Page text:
Fishing with Akihiko
Pictured: Japanese archer on horseback, courtesy of Fuji Film Staff of Minami Ashigara
In the middle of Lake Ashi near the beautiful tourist town of Hakone, Akihiko and I are aboard a small open boat with an outboard engine. Few people know that Lake Ashi is actually a volcanic crater. Extinct I hope! Yes I think it is. Fuji is not and looks very beautiful from here. Her foggy brilliance belying her danger and power. An earthquake in this region would set her fiery bowels aflame, hurtling boulder size volcanic rock and debris for kilometres around and causing the evacuation of the Canadian-like city of Gotemba. Gotemba, is the Abbotsford, BC of Japan. The people of Gotemba don't seem to know this though, but someone should tell them. It is interesting how other places can remind you so much of home at times. I am brought back from by daydream by Akihiko.
"Today we are fishing for salmon," he informs me. "I think you mean trout don't you?" "No salmon, they put salmon in this lake, "he corrects. Apparently the sports fisherman like fishing for salmon, so salmon were added to Lake Ashi. I'm not sure if this is a good idea environmentally, but the fishermen seem happy about it. I end the day with a sunburn, but enjoy the sight of the water and the forest.
It is sunrise on a Sunday morning and Akihiko picks me up, bleary eyed from my one room apartment. It is a beautiful day, and I enjoy the drive through the woods surrounding Atsugi in Kanagawa Prefecture. The narrow, winding road takes us through a forest filled with large, leafy trees. I finally lose my sense of being in such a crowded country. We could be in Canada or in the European countryside. We finally round a bend and down in a small, rocky valley is the river.
My feelings of being alone in the Japanese countryside are soon dashed as it looks as though everyone in Tokyo has gotten there first. There are clearly demarcated pools with numbers clearly painted on the rocks to delineate which pool each group has been assigned to. This isn't exactly what I had imagined to be fishing in Japan, but I decide to make the best of it. Akihiko turns to me as we get to pool E-13 and says, "The fish will come at 9 o'clock." I laugh heartily. Akihiko can be such a card at times. But at 9 o'clock a large green dump truck rolls up to E-13 and the driver gets out. Papers are signed and the fish are poured into pool E-13. I am astounded. Akihiko wasn't joking. This is fishing in Japan--atleast one kind of fishing.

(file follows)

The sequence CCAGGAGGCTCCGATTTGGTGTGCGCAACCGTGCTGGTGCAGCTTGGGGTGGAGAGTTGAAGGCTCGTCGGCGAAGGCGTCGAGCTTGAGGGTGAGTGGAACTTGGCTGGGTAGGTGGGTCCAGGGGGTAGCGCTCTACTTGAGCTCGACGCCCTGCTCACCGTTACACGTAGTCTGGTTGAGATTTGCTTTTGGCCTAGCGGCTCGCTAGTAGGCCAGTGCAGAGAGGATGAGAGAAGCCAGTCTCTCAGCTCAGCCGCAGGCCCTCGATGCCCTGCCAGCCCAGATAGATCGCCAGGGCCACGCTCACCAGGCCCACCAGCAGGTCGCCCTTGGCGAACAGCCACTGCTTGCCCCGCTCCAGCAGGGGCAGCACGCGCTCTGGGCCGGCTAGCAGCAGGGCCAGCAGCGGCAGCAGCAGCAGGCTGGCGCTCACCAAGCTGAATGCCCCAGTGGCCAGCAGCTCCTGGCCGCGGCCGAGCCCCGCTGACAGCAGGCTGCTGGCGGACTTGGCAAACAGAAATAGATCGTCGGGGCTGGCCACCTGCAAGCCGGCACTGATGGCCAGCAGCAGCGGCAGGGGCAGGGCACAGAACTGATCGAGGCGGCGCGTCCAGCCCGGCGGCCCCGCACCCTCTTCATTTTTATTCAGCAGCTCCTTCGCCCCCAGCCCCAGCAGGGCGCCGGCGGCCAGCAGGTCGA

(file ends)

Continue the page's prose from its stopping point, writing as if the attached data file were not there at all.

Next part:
Our excited compatriots, all friends and colleagues of Akihiko, eagerly start "fishing." Some of the fish are caught and released again into our pool. But as the morning goes on, more and more are caught and put on the barbecue. "Today we are fishing for salmon," Akihiko kids me. And they are small salmon.
I decide to try out my slowly improving Japanese on one of Akihiko's hapless friends. I think I have said, "I used to fish in Canada too." But the woman's reaction is rather strange-- she moves away from me. Akihiko informs me that I said, "In Canada I used to be a pick-pocket too." I stare over at my conversation partner and she is checking the contents of her wallet. Fearing the police will show up at E-13 at any moment, I tell Mariko what I had meant to say. She stills seems wary, so I decide to go back and talk to the fish. They are safer; though they move away from me too.